The Cap’n and I are sticklers for the word “please.” From the time our children learn to talk, we teach them the formulas for requests, such as “May I please have/do…” and “Would you please do/give me…”
We have both had occasion to notice that many parents do not teach this little word. Many is the time my children have had young guests over who, when I’ve served a snack, just stare in expectation, or bellow the Israeli formula, “I also want!” We have also had the very great pleasure of having the occasional young guest who, while he or she might not use the word regularly at home, is ready and able to use it in our house.
One thing I learned from working with challenged kids of various types is that they need adults to have expectations of them, and they in turn will live up or down to these expectations. To decline to teach a child proper table manners (napkins in laps, no elbows on the table, chewing and swallowing before speaking) makes them rude, unsavory company at table. To believe that a child cannot learn to ask with a “please” is to sentence him or her to years of barbarism, and eventual “please” training fraught with resistance.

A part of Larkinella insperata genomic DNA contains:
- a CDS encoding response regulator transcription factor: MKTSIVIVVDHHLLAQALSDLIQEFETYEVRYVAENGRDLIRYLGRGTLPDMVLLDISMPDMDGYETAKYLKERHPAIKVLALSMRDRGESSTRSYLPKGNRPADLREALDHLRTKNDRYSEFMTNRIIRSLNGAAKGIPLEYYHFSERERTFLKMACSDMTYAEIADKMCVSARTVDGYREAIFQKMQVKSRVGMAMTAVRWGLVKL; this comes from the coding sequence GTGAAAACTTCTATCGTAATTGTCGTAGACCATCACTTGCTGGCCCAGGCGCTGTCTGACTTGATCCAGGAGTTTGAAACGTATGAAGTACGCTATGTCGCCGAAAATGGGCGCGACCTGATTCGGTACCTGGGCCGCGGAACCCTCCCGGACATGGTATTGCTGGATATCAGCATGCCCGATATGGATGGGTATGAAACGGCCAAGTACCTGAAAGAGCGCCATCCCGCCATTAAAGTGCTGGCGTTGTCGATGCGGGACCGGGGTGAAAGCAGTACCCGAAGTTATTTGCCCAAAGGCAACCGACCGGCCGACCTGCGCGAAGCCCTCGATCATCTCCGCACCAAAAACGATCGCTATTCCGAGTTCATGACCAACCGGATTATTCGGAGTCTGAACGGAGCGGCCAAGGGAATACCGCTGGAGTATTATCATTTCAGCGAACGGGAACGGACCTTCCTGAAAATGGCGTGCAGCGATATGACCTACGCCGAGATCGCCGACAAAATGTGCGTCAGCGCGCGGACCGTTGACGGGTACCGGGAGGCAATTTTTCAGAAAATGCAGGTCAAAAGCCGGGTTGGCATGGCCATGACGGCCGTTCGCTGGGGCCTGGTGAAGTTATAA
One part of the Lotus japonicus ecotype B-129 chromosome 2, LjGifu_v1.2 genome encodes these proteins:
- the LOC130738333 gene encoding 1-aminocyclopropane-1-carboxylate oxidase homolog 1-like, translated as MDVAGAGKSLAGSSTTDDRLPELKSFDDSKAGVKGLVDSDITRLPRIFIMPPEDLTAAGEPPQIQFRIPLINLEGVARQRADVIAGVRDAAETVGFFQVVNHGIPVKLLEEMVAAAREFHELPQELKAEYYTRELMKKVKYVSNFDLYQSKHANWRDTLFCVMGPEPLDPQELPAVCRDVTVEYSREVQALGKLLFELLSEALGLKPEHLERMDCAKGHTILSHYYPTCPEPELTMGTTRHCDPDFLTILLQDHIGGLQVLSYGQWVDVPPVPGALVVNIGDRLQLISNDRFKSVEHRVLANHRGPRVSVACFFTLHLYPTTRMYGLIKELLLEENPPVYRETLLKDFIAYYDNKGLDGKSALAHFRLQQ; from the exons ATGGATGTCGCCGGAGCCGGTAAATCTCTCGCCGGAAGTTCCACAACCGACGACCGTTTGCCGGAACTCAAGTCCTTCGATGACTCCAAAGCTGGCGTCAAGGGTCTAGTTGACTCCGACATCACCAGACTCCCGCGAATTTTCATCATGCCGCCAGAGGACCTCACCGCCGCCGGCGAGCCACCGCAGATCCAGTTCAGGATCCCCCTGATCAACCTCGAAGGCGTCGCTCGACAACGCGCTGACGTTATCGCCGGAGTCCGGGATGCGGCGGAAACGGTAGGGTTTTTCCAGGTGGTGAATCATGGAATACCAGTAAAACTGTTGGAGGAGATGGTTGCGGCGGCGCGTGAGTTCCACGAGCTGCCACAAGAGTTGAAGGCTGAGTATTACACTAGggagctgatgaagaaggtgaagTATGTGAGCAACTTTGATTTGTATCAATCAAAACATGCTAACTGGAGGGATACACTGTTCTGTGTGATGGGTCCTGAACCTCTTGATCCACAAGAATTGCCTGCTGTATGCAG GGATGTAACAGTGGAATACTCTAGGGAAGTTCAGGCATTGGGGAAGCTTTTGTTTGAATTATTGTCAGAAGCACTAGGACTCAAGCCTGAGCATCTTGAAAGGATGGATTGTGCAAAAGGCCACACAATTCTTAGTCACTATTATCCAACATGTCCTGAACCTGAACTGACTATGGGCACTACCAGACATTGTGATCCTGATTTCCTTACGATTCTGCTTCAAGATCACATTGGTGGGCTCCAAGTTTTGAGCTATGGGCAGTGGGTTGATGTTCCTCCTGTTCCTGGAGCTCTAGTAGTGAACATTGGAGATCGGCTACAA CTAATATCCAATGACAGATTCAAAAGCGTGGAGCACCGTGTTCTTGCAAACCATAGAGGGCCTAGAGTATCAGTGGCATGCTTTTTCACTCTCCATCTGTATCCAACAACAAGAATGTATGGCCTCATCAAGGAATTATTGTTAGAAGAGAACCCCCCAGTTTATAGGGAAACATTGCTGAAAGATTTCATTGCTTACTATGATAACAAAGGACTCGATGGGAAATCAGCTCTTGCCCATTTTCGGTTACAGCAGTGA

I must also distinguish between a polite request (“Would you please pass the potatoes?”) and a barely softened command (“Pass the potatoes, please”). The former is unassuming, and good manners. The latter is entitlement.
I love it when my children say “please” and “thank you.” Not only does it give me some pride in my own children’s manners; it also proves that children are as capable of kindness and consideration as adults. As a mom who runs her own household, I sometimes feel a bit like an indentured servant. When my children say “please,” I feel like a human being again.
For heaven’s sake, if Dumbledore can say “please” to Severus Snape in his final moments, a child can certainly say “please” when asking for a second helping of strawberry shortcake.